By Nonprofit Marketing Guide’s Media Maven,
Claire Meyerhoff

Extra! Extra! Read all about it!

Once upon a time, in the Olden Days we now refer to as “the ’90’s,” if you wanted to get the word out about your good cause, you “did some press.” You slaved over a press release, made copies on something called “paper” and sent them to news editors by way of the U.S. Mail (gosh, things were so complicated back then). You followed up with a phone call, speaking to an editor, and hopefully, the Newspaper/TV Station/Radio Station would send a reporter to cover your story.

That was Grandma’s strategy for getting media attention when Grandpa manned the city desk phones at “The Olden Days News and Record.” Well, I have a NewsFlash for you, my friends in the nonprofit world . . .

. . . that’s old news.

Today, a newspaper’s staff is shrinking daily as advertising revenues dry up. Check your local paper’s bylines and you’ll see more stories from the Associated Press and other news services. TV stations and radio stations are feeling it, too. To top it off, a news organization’s shrunken staff also has to feed a beast called “the website.”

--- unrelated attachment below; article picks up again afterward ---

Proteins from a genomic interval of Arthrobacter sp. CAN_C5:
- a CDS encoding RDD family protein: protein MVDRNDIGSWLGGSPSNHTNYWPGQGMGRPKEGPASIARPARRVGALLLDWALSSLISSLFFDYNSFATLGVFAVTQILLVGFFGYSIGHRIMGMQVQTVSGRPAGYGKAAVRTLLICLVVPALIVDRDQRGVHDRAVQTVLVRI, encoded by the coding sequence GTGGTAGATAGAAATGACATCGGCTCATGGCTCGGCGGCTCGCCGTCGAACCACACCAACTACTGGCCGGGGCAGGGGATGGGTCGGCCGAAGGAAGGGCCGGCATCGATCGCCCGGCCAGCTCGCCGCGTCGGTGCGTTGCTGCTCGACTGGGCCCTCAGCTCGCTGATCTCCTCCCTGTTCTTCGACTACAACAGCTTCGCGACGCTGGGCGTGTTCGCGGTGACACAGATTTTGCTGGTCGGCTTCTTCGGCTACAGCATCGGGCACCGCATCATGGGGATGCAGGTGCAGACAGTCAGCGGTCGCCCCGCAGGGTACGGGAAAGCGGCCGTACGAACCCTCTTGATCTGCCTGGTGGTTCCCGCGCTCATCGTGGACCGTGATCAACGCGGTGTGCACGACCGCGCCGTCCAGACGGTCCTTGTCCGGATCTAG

What does that mean for you, and how you go about getting media attention for your fine organization?

It means that you can get media coverage, if you know what’s going in your local media and how to pitch your story in a real-world way.

The #1 Rule is . . .

. . . always know what’s in it for them.

What’s in it for the harried assignment editor at WBIG-TV? What’s in it for the busy beat reporter at The Cutback Chronicle?

Find out “what’s in it for them.”  Then give it to them. Savvy nonprofit communicators tap the trends and feed the beast, when the beast needs to be fed.

At Nonprofit Marketing Guide, we believe you should be your own media mogul. At the same time, mainstream media can still play an important role in getting the word out. But the rules of the game are different now.

Published On: February 11, 2009|Categories: PR and Media Relations|